How Do Mirrors Create the Infinity Effect?

Mirrors are surfaces that reflect light. When two mirrors face each other, they create what we call an “infinity mirror effect.” Here’s why:


Imagine you stand between two mirrors. When you look into one mirror, you’ll see your reflection. But you’ll also see the reflection of the other mirror behind you. And in that reflection, you see a smaller reflection of yourself, and behind that, another reflection of the mirror. This goes on and on, creating a series of smaller and smaller reflections that seem to go on forever!


This has to do with a formula that relates the number of images formed by two mirrors with how these mirrors are positioned. The formula is:


N= 360/θ-1, where N is the number of images formed, and θ is the angle between the mirrors.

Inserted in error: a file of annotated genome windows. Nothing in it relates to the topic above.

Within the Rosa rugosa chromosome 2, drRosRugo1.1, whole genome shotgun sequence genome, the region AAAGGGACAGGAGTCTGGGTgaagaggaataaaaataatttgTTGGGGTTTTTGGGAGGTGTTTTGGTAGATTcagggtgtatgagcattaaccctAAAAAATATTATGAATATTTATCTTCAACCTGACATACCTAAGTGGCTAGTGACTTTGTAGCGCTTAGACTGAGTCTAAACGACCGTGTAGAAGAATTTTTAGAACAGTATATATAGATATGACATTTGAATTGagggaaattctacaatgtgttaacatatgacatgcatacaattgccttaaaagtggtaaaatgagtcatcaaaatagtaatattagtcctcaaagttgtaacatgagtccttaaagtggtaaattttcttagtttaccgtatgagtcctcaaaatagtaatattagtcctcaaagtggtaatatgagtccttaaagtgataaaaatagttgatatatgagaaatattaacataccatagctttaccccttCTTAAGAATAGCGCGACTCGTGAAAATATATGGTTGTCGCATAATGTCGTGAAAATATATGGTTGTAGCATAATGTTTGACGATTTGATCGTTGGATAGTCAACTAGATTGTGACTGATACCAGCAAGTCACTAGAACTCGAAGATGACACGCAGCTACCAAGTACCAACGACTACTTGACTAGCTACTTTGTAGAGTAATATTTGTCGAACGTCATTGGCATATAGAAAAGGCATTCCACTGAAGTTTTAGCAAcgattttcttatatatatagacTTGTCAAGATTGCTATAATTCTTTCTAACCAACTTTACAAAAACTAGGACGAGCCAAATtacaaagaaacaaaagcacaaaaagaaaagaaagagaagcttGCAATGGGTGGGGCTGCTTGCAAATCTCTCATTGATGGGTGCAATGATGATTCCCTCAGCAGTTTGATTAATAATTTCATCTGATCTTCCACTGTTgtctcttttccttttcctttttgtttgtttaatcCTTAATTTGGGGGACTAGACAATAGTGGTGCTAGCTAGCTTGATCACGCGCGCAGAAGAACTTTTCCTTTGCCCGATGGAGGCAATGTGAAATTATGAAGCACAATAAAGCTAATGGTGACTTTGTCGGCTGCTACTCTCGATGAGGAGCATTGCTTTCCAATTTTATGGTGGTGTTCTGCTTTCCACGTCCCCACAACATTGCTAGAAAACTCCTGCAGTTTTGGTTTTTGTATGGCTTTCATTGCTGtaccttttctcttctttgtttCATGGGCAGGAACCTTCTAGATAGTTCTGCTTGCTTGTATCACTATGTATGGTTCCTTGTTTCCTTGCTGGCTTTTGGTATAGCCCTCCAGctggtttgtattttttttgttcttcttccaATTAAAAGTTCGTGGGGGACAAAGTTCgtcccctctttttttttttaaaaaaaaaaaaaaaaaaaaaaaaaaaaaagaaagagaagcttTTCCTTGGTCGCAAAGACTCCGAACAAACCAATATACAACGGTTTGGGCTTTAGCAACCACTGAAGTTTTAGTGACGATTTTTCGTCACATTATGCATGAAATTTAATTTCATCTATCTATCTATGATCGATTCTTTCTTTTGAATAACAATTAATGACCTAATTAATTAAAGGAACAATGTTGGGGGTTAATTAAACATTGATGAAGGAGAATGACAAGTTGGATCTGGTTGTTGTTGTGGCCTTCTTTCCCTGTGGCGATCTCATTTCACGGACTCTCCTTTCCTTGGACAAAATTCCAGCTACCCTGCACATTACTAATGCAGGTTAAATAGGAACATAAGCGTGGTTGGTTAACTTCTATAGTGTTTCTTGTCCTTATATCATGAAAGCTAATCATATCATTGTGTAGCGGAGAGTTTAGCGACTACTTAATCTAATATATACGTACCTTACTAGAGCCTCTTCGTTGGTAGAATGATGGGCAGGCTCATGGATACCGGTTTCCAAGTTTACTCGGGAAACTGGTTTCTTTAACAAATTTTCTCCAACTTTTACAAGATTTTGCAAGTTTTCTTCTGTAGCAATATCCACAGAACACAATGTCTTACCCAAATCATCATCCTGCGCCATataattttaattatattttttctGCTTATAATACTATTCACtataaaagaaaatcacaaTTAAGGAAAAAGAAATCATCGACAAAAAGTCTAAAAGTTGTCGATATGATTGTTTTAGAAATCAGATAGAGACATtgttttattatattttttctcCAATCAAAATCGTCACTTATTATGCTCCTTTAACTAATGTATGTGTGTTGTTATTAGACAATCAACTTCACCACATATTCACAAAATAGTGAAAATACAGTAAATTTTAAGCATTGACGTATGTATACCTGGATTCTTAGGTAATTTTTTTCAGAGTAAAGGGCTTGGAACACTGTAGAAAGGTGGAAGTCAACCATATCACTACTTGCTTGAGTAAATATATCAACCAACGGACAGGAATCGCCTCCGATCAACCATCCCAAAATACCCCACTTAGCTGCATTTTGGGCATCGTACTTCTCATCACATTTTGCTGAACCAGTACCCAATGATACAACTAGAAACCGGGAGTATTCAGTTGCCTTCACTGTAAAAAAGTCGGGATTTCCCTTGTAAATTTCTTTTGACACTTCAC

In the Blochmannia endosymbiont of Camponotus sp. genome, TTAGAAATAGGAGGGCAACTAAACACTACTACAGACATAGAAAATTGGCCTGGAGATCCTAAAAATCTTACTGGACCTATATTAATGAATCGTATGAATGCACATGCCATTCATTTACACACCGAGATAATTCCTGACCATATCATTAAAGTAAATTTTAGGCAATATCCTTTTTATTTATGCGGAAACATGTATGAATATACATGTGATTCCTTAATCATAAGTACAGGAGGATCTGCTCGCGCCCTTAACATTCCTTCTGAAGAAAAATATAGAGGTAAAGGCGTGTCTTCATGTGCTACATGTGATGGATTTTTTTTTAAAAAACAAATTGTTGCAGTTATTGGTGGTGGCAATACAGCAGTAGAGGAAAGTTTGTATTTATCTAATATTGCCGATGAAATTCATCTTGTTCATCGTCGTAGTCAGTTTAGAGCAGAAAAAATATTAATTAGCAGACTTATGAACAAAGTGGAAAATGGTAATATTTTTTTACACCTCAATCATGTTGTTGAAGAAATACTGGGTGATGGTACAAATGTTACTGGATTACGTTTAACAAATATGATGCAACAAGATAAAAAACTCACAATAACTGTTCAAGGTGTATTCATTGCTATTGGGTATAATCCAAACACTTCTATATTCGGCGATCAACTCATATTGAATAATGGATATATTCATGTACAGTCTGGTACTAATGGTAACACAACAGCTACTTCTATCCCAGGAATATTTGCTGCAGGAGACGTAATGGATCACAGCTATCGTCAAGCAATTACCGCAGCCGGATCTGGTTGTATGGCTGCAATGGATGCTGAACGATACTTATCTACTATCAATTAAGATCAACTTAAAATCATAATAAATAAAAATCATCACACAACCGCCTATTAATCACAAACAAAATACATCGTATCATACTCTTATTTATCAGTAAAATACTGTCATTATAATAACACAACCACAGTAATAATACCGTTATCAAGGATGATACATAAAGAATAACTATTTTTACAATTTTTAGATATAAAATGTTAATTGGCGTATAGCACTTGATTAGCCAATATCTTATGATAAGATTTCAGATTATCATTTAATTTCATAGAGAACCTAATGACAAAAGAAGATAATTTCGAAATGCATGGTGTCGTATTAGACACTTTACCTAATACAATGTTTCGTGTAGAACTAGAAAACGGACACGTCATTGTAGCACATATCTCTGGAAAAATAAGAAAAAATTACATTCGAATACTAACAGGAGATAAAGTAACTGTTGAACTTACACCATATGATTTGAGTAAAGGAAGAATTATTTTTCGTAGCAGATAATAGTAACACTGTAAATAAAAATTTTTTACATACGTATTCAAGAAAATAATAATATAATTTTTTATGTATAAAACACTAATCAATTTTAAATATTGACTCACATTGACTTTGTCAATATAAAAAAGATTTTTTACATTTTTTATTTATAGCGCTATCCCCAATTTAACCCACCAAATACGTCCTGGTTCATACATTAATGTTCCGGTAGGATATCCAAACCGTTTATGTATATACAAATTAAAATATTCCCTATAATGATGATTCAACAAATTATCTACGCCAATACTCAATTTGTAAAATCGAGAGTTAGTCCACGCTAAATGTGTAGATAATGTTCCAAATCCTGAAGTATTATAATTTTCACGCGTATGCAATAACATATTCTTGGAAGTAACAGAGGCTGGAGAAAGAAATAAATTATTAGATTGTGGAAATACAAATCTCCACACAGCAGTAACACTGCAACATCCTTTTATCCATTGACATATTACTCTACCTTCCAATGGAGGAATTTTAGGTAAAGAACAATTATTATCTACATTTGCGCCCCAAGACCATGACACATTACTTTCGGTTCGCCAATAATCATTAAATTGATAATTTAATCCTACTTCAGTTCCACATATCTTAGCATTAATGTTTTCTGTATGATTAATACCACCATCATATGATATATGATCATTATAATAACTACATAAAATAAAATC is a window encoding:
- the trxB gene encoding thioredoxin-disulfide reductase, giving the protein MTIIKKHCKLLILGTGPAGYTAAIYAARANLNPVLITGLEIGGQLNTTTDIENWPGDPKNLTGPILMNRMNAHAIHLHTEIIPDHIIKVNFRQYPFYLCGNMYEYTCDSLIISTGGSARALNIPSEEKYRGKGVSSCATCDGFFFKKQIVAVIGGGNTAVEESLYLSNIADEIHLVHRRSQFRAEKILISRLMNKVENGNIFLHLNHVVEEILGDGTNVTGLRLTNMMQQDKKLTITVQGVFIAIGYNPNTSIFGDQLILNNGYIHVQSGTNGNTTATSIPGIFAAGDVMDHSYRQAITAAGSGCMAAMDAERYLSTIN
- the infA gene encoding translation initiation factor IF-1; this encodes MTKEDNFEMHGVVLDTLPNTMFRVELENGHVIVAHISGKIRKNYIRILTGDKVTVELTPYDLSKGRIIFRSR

When two mirrors face each other, the angle between them is 0°. Anything divided by zero is considered to be infinite, hence we get infinite images when two mirrors face each other.


But they don’t go on forever. Each time light bounces between the mirrors, a tiny bit of it gets absorbed or scattered. So, with each reflection, the image gets a little dimmer.


Here’s a numerical example: if a mirror reflects 95% of the light (this is pretty good for a household mirror) and absorbs 5%, after 10 reflections, only about 59% of the original light remains. After 50 reflections, less than 7% remains. So, while there seem to be endless reflections, they eventually fade away due to the tiny losses with each bounce.


So, facing mirrors give us a cool optical effect, showing us how light can bounce back and forth and create a seemingly infinite tunnel of reflections.


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